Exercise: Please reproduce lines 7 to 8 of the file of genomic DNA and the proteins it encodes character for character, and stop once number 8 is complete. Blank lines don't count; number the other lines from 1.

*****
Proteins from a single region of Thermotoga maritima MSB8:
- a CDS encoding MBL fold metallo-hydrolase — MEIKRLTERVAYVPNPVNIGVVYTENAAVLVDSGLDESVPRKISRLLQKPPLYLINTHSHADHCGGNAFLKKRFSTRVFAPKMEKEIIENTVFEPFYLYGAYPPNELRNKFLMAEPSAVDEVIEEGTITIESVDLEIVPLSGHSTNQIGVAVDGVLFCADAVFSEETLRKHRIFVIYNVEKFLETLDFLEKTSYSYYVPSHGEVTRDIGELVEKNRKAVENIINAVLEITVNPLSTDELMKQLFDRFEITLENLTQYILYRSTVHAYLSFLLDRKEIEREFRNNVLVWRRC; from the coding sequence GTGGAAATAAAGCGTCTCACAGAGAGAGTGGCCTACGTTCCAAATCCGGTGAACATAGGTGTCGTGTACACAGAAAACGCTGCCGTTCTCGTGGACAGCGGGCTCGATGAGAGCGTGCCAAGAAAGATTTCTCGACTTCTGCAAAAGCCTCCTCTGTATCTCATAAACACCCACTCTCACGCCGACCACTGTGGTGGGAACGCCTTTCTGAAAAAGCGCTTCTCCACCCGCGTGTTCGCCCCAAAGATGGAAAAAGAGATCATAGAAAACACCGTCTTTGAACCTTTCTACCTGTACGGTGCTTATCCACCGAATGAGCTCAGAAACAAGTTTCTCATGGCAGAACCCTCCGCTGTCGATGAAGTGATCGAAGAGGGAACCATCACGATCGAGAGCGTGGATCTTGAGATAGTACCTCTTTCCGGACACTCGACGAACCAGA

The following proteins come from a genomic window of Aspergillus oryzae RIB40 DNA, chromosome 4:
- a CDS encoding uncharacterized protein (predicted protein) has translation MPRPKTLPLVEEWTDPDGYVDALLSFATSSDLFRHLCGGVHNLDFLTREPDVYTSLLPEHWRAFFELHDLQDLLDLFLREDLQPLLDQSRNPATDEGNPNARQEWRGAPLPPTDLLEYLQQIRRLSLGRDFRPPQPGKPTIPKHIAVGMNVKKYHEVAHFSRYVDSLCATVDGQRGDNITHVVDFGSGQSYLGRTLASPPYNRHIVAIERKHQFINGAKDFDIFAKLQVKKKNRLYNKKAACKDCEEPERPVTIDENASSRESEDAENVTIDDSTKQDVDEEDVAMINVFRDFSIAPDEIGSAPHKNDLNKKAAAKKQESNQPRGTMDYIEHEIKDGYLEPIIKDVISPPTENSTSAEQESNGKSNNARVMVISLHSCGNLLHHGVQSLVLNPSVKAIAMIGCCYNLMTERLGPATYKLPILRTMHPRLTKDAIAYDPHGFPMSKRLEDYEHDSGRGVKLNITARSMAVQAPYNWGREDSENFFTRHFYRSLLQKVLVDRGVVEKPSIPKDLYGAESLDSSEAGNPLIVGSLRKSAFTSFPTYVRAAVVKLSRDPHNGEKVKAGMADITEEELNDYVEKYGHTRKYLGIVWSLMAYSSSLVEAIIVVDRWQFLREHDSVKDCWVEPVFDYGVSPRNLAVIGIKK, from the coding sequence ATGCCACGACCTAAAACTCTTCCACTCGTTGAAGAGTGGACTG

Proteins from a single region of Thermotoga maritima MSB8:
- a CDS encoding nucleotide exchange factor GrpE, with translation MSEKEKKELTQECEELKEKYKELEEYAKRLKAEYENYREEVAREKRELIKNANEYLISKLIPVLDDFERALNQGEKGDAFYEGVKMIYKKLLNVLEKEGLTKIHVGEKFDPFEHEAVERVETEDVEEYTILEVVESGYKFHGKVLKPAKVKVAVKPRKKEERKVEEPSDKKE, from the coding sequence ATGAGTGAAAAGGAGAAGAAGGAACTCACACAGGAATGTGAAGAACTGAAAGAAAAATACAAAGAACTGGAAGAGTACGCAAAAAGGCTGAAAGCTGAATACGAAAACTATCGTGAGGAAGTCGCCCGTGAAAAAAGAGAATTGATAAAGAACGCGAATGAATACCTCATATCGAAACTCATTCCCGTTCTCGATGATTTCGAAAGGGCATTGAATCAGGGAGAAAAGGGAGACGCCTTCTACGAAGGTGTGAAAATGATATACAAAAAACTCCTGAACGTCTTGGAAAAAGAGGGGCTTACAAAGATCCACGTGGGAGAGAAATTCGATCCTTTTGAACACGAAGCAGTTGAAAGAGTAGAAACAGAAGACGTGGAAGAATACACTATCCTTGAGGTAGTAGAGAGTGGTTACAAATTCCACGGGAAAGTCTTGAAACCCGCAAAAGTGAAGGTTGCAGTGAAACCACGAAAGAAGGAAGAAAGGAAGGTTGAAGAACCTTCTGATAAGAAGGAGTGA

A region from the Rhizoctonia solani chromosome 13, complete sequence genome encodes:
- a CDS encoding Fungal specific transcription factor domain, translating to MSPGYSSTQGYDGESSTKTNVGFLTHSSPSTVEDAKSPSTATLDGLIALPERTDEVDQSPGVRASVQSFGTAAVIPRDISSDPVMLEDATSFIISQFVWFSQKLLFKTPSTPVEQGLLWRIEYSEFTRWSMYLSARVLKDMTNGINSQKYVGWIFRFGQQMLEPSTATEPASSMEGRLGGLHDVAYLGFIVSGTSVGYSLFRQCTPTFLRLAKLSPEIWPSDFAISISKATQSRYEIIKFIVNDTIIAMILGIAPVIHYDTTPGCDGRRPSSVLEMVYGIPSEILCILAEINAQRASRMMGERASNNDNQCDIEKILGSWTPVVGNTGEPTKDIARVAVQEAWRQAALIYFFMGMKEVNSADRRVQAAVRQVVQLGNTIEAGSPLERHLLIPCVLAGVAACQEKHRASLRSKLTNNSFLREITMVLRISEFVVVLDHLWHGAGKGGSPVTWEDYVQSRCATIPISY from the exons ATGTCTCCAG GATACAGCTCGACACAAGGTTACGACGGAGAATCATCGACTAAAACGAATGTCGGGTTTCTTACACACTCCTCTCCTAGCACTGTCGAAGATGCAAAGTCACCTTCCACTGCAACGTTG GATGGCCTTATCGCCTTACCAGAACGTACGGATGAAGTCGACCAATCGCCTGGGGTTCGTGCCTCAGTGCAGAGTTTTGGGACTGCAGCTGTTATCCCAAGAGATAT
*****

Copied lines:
A region from the Rhizoctonia solani chromosome 13, complete sequence genome encodes:
- a CDS encoding Fungal specific transcription factor domain, translating to MSPGYSSTQGYDGESSTKTNVGFLTHSSPSTVEDAKSPSTATLDGLIALPERTDEVDQSPGVRASVQSFGTAAVIPRDISSDPVMLEDATSFIISQFVWFSQKLLFKTPSTPVEQGLLWRIEYSEFTRWSMYLSARVLKDMTNGINSQKYVGWIFRFGQQMLEPSTATEPASSMEGRLGGLHDVAYLGFIVSGTSVGYSLFRQCTPTFLRLAKLSPEIWPSDFAISISKATQSRYEIIKFIVNDTIIAMILGIAPVIHYDTTPGCDGRRPSSVLEMVYGIPSEILCILAEINAQRASRMMGERASNNDNQCDIEKILGSWTPVVGNTGEPTKDIARVAVQEAWRQAALIYFFMGMKEVNSADRRVQAAVRQVVQLGNTIEAGSPLERHLLIPCVLAGVAACQEKHRASLRSKLTNNSFLREITMVLRISEFVVVLDHLWHGAGKGGSPVTWEDYVQSRCATIPISY from the exons ATGTCTCCAG GATACAGCTCGACACAAGGTTACGACGGAGAATCATCGACTAAAACGAATGTCGGGTTTCTTACACACTCCTCTCCTAGCACTGTCGAAGATGCAAAGTCACCTTCCACTGCAACGTTG GATGGCCTTATCGCCTTACCAGAACGTACGGATGAAGTCGACCAATCGCCTGGGGTTCGTGCCTCAGTGCAGAGTTTTGGGACTGCAGCTGTTATCCCAAGAGATAT